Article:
There’s always been something otherworldly in Hiroshi Sugimoto’s photography. Whether it’s the ethereal glow of his empty European theatres, the haunting spirituality suspended in Acts of God (2014), or the serenity of his seascapes – the interplay of shadow and light means much more to the photographer than the juxtaposition of contrasts and colour.
In his latest exhibition, ‘Gates of Paradise’, opening tomorrow at the Japan Society Gallery in New York, the artist addresses the divine directly. Inspired by the four Tenshō embassy boys (the quattro regazzi) who were sent as Catholic converts to Europe to experience Western Christianity first-hand in 1582.
Unidentified artist. A Portuguese Trading Ship Arrives in Japan, Momoyama to Edo period, early 17th-century, by unidentified artist. Courtesy of Feinberg Collection. Photography: Freer Gallery of Art and Arthur M Sackler Gallery, Smithsonian Institution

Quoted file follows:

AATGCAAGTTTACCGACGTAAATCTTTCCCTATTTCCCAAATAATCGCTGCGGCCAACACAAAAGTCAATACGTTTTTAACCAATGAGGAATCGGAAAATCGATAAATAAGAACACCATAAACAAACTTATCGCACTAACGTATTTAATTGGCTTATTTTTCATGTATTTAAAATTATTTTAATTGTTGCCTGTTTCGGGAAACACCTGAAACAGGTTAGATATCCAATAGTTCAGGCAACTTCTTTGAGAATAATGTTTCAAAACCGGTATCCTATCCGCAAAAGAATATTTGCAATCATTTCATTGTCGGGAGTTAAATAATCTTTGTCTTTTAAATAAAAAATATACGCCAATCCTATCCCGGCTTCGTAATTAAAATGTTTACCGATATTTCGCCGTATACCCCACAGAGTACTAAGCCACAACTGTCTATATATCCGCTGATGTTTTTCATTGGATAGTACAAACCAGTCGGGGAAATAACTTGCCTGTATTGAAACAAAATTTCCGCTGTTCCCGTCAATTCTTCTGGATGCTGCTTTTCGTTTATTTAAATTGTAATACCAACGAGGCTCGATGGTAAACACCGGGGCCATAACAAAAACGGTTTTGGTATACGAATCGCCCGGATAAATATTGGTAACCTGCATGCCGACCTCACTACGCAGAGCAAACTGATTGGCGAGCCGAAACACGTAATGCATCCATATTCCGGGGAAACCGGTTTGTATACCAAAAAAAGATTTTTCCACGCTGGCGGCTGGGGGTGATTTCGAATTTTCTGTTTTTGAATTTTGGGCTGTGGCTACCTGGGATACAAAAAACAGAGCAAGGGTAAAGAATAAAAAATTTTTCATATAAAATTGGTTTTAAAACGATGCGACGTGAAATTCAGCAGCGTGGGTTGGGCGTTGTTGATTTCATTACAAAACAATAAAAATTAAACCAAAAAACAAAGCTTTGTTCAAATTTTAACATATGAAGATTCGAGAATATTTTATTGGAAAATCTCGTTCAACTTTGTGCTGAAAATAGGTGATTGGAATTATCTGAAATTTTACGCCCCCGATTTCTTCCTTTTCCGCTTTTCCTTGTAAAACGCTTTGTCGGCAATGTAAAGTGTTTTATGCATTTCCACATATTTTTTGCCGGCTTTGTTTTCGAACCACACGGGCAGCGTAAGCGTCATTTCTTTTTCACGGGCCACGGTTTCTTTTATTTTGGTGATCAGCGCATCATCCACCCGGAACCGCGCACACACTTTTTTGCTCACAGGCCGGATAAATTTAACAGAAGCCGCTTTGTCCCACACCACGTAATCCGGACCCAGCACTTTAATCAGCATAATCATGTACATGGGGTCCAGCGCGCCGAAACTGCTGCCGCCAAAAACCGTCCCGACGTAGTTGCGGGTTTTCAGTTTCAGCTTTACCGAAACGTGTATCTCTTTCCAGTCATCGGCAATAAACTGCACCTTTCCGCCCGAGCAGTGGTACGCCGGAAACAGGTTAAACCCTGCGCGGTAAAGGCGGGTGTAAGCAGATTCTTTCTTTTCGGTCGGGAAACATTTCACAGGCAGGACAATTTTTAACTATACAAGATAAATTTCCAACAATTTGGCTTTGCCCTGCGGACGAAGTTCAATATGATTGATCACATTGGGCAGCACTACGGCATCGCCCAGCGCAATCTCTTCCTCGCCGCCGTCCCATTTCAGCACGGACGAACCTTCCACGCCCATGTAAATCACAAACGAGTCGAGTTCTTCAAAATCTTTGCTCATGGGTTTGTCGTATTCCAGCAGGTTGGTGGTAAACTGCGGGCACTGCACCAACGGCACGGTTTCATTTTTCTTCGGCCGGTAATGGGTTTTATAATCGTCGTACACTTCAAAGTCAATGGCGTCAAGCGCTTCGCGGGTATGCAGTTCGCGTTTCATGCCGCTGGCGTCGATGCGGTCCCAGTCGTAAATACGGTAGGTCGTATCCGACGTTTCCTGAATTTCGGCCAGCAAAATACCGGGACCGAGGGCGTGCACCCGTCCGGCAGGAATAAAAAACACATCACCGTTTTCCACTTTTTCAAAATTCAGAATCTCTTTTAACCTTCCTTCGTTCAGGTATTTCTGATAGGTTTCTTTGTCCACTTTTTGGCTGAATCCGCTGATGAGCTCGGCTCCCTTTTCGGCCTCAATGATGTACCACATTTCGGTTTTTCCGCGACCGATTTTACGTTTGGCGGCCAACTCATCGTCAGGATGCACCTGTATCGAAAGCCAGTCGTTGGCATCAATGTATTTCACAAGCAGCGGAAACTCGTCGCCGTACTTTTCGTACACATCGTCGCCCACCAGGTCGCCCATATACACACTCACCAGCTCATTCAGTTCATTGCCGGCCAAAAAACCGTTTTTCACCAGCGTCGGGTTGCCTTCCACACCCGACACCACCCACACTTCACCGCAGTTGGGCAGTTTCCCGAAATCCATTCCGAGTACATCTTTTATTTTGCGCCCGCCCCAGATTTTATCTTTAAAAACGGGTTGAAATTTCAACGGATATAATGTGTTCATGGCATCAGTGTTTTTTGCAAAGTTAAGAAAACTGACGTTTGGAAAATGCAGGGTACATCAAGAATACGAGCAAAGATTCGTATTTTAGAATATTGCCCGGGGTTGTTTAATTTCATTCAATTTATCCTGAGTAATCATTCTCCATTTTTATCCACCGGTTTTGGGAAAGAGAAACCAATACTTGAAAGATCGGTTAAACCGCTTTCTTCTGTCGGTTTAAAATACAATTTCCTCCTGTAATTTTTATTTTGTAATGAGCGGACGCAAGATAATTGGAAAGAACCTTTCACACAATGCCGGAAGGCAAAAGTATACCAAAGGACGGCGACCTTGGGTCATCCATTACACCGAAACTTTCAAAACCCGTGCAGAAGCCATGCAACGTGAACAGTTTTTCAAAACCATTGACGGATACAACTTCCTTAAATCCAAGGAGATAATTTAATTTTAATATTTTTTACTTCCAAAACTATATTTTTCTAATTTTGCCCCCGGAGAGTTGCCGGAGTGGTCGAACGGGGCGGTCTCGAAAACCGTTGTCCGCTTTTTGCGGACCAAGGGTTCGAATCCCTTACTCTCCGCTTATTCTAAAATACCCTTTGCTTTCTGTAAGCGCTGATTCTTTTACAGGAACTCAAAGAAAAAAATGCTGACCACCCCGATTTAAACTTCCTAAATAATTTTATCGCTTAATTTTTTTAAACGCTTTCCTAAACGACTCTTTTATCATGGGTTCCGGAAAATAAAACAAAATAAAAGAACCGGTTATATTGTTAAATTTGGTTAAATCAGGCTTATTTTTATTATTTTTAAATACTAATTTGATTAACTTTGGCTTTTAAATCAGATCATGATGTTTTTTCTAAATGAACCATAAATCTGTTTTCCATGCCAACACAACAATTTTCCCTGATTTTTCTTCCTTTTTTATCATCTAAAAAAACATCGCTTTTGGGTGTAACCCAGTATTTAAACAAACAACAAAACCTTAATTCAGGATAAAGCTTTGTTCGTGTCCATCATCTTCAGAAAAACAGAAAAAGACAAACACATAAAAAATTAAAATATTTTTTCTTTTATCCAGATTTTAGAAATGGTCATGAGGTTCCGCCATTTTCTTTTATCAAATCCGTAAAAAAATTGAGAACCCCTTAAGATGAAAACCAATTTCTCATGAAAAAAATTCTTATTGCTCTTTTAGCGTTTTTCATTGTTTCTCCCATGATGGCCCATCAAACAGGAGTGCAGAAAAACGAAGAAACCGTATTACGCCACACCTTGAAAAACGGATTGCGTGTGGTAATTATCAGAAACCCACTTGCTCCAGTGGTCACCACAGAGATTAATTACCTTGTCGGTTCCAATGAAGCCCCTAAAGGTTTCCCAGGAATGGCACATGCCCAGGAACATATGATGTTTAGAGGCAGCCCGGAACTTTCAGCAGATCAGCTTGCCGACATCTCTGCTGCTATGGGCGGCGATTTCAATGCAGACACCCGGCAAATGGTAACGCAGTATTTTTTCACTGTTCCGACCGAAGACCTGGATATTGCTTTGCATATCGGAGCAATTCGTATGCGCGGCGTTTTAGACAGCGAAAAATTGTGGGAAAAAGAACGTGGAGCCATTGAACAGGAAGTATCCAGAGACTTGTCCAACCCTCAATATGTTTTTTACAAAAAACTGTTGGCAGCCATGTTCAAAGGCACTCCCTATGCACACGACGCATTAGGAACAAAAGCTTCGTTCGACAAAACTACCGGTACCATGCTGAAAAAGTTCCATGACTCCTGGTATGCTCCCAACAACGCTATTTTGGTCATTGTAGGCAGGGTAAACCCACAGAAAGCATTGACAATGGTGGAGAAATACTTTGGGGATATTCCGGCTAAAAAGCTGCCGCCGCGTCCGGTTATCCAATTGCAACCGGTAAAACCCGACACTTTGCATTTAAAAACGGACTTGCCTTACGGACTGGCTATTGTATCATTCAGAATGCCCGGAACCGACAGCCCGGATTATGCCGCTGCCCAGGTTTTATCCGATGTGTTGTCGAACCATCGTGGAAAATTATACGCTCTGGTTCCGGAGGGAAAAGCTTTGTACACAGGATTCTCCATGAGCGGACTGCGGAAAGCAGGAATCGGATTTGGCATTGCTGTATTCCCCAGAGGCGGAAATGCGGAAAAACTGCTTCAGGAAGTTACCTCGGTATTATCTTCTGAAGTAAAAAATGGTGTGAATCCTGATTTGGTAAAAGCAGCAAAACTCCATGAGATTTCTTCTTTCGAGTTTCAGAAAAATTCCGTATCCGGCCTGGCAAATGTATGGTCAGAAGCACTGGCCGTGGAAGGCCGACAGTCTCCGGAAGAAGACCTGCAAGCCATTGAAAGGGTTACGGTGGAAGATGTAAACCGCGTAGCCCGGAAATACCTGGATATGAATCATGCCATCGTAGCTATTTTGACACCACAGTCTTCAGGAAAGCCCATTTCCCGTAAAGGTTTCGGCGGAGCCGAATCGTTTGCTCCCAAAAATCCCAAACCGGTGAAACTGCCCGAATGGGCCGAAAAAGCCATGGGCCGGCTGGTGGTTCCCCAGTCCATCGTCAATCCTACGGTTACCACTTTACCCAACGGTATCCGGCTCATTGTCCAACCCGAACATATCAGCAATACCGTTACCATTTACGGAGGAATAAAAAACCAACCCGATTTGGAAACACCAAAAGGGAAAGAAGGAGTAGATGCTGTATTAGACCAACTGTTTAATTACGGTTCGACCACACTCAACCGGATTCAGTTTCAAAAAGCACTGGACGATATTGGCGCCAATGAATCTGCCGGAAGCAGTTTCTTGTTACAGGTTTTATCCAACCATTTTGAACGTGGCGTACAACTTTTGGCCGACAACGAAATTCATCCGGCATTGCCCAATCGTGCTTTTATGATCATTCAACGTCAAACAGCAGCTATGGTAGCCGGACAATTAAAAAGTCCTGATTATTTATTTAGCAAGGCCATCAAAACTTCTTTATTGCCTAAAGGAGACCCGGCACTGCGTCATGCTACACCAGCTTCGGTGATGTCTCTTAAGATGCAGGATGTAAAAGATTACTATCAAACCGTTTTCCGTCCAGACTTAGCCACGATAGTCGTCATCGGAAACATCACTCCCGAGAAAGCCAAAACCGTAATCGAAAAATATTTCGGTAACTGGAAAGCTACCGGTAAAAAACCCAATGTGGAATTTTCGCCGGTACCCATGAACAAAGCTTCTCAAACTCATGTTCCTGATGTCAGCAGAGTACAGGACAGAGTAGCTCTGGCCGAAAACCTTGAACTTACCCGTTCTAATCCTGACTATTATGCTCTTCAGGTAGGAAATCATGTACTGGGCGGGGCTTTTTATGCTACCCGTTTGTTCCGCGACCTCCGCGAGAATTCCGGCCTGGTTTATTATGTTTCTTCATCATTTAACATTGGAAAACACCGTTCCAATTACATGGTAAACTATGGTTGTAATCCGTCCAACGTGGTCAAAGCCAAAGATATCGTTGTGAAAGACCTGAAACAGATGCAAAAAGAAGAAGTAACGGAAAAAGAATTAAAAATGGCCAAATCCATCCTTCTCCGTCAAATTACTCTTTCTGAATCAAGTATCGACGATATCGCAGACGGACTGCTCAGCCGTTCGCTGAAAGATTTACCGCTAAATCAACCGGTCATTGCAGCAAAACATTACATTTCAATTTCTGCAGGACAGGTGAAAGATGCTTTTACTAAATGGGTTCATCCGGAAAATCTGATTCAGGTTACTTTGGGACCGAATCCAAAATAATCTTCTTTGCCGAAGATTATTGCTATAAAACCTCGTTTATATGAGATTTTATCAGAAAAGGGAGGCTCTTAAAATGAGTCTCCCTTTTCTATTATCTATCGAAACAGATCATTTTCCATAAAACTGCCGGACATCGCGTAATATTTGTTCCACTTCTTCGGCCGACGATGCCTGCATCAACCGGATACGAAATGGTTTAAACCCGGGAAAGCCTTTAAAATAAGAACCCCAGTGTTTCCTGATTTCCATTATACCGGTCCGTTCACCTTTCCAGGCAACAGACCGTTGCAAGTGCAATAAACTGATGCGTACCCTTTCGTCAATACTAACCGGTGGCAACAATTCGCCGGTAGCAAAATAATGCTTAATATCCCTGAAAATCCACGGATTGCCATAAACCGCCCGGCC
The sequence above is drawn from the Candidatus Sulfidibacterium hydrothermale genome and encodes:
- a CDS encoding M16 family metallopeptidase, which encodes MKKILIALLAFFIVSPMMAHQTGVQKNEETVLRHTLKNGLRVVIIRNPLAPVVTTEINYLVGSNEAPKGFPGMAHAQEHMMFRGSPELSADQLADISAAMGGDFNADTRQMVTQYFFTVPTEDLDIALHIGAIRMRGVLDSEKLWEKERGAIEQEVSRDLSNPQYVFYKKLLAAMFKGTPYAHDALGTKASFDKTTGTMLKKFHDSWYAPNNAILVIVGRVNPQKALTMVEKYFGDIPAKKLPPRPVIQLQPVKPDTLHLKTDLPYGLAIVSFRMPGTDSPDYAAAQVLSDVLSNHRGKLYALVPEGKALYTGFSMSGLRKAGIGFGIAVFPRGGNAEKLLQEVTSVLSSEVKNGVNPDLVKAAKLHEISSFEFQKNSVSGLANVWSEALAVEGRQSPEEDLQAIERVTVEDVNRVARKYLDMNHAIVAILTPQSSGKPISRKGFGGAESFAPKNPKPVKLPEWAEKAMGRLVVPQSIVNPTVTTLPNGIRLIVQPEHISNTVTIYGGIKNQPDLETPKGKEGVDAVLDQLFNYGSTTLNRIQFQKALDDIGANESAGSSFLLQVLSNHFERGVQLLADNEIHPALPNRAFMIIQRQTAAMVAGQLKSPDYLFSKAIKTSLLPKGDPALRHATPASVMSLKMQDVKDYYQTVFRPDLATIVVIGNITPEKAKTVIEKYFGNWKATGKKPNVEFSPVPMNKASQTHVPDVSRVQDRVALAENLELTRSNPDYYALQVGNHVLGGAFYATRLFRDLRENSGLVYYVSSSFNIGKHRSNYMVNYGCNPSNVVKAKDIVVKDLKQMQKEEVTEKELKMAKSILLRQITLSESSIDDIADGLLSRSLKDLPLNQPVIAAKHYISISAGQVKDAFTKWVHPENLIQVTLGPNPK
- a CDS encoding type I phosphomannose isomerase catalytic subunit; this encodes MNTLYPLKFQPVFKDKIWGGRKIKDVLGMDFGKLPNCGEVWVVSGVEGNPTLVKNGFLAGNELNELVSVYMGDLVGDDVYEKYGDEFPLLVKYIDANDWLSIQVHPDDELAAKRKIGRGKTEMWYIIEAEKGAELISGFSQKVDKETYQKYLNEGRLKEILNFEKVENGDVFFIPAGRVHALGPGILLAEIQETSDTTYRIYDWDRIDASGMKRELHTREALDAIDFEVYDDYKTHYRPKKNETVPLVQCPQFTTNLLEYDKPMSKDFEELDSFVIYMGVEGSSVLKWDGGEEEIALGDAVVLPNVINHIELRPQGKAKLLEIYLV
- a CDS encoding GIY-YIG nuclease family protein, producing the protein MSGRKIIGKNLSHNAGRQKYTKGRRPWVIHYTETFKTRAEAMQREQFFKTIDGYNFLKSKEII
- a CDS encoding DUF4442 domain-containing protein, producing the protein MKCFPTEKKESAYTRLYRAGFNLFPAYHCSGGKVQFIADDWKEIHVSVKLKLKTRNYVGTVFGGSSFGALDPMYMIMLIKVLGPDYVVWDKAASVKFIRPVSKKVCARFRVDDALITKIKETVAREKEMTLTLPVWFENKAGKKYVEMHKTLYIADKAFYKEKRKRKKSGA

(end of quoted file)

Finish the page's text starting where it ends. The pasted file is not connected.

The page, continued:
Sugimoto – who himself has travelled through Italy in 2015 to shoot new additions for his Theatres series – visited sites the Japanese missionaries stopped on their journey in the 16th century, including the Duomo in Florence, the Pantheon in Rome and the Leaning Tower of Pisa.
The story retraces the historical and religious links between Japan and the West brought to the mainstream attention by Martin Scorsese’s Silence, taking place after the suppression of Japanese Roman Catholics during the Shimabara Rebellion that would follow a century after the Tenshō teenagers’ mission. This little known period of history sheds new light on the relationship and cultural exchange between Japan and the West.
Gates of Paradise 9 – David, 2016, by Hiroshi Sugimoto, gelatin silver print. © The artist
Sugimoto’s imposing black and white photographs, often shot from below to suggest the smallness of mankind, will be presented alongside Japanese nanban masterpieces from the 16th and 17th century – a style of East-West hybrid art, produced in Japan following exposure to traders and missionaries from Europe, in particular from Portugal. Other works date back as far as the 13th century.
Sugimoto has also redesigned the garden at the Japanese Society, with large bonsai and ceramic tiles imported from Kyoto; between 3-5 November, he will be staging his own Noh play in the auditorium.